# Regression analysis model

A very important topic… Regression model problems.

There are many regression problem that are hard to conceptualize. Lets start with the simpler ones:

The easiest is definitely Heteroskedasticity where the standard errors increase as the dependant variable X increase. This cause the small X value to have small errors but biggerX value to have large error. Thus model become invalid as time series becomes bigger. Use Breush-Pagen to test (have no clue of the formula…)

Autocorrelation or also serial correlation/ lagged correlation: Patterns within a linear regression lines which causes additional errors. Use Durbin-Watson to test If DW = 2 then no problem, if DW is higher than 2, the standard error is overstated if lesser than 2, standard deviation is understated. Correct with Hansen Method.

Multicollinearity : Only applicable to multiple regression. High correlation between X. High R Square so indicate a nice correlation but, F stat and T stat are very low thus making the whole equation insignificant (F stat) or the regression insignificant (T stat). Solution would be to decrease a few regression parameters (Xs).

Cointegration : Tested on the CFAI 12AM and apparantly some scientist called Engle-Granger found the solution. (have no clue what this is). Dont remeber seeing this in Schweser12 or Stalla 2011.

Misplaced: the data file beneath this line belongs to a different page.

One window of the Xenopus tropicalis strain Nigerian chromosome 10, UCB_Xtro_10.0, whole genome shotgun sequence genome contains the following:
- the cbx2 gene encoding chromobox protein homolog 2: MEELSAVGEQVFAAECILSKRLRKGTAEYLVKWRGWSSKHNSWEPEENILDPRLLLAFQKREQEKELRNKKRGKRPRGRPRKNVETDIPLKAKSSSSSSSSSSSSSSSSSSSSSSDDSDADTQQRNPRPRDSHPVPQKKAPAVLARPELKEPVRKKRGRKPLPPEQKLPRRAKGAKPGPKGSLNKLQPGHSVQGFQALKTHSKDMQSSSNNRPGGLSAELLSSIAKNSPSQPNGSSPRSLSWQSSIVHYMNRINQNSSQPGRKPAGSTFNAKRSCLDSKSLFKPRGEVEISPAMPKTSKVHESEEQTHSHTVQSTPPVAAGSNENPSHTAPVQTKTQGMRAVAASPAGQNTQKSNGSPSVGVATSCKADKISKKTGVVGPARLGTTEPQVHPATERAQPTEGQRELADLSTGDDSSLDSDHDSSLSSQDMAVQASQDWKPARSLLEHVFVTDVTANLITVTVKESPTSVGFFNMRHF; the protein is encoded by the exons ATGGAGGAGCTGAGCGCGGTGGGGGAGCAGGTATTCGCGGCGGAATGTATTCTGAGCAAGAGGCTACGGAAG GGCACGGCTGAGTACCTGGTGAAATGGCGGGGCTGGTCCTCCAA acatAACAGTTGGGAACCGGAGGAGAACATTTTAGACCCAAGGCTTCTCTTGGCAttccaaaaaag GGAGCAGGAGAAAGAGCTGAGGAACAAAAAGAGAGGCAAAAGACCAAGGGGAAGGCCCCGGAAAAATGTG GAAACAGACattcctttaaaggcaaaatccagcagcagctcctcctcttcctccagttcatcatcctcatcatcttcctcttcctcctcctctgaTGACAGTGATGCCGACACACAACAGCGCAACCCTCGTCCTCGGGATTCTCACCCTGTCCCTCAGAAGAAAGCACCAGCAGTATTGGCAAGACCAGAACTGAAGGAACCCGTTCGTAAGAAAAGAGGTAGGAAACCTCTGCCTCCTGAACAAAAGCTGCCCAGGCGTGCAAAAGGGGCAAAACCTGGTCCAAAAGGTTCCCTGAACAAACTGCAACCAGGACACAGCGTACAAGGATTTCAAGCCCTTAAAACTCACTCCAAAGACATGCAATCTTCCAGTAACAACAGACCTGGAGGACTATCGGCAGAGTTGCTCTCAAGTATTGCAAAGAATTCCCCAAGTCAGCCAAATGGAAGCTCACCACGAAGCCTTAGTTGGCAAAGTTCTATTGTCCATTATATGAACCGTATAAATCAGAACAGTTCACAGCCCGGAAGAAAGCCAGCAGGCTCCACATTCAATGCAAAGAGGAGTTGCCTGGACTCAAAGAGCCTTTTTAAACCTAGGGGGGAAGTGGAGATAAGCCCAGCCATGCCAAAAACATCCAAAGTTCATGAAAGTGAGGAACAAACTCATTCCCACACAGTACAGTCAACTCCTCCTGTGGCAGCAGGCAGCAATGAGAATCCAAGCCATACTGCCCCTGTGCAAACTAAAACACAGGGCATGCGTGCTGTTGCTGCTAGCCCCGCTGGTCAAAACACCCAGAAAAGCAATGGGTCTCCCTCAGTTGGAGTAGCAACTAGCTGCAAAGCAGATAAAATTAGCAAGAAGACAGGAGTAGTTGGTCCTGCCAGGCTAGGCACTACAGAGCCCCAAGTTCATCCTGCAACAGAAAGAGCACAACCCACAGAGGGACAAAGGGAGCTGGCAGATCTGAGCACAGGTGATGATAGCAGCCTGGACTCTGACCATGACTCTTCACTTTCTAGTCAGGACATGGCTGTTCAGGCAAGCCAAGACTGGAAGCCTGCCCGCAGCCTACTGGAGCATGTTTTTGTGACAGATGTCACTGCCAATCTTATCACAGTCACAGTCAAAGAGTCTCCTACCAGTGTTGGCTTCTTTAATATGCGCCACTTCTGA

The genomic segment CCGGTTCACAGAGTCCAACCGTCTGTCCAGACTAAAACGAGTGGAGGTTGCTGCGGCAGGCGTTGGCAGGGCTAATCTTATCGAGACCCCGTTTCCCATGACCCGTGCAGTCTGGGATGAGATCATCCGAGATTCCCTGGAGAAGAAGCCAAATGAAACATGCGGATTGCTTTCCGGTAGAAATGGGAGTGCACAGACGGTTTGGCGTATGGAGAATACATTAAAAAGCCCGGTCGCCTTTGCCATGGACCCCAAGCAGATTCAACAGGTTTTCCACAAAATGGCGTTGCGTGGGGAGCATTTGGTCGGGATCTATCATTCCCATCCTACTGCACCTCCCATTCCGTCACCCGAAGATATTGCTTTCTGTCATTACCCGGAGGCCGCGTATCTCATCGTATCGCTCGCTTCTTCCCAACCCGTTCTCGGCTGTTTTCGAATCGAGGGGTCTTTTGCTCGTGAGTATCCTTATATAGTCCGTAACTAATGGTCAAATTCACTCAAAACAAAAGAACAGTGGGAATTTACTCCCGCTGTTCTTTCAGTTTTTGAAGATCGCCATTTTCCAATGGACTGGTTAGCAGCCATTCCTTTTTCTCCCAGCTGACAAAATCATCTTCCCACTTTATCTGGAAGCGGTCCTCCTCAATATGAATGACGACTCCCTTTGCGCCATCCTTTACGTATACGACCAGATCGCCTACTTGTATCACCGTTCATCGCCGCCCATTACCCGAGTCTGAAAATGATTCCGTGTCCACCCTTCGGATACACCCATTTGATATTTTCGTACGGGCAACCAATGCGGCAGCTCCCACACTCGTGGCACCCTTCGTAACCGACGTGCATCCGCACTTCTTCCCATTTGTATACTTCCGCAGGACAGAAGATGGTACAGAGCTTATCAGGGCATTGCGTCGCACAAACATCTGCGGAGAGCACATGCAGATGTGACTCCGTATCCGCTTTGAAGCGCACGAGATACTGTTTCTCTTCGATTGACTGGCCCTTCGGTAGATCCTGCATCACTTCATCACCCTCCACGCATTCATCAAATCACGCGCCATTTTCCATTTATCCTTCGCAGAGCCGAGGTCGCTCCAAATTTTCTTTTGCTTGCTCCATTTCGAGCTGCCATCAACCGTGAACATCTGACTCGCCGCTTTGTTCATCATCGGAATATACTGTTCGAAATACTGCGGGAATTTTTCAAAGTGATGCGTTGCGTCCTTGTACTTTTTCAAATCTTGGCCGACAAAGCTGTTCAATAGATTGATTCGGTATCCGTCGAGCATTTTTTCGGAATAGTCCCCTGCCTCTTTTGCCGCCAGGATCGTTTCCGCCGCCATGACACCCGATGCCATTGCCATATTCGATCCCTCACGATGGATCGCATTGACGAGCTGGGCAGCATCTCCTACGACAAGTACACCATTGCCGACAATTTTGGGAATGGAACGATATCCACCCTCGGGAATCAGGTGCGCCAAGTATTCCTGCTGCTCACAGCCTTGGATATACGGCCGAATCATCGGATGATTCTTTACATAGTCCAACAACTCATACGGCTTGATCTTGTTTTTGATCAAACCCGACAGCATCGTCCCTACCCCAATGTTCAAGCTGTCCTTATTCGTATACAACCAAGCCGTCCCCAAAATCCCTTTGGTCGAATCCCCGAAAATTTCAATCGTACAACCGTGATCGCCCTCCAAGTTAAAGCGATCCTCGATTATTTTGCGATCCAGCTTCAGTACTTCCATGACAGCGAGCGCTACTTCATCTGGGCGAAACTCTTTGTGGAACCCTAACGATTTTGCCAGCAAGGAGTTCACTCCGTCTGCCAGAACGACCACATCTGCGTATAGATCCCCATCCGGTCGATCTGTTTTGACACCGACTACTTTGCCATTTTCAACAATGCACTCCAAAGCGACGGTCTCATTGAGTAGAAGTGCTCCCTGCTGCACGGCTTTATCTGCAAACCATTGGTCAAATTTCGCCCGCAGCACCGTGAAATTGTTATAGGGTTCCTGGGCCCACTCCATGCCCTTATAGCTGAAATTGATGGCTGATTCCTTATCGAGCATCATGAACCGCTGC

Problem with non-linear models :

Covariance stationary : VAR is constant across time (isnt this a good thing(, perform Dickey fuller test.

Unit root : what the hell is that anyways?

Thanks

i would review multicollinearity (among others) if i were you. there is still time.

on a side not: this is why i can’t do study groups - people who “think out loud” are trying to “think things through” (at times erroneously), while those who are listening just get confused.

Lemiman, that is the point of the post, to get the right answer.

Why dont you just post the right answer?

Multicollinearity : F significant, T insignificant.

Multicollinearity : F significant, T insignificant. R^2 significant, t-stat biased downward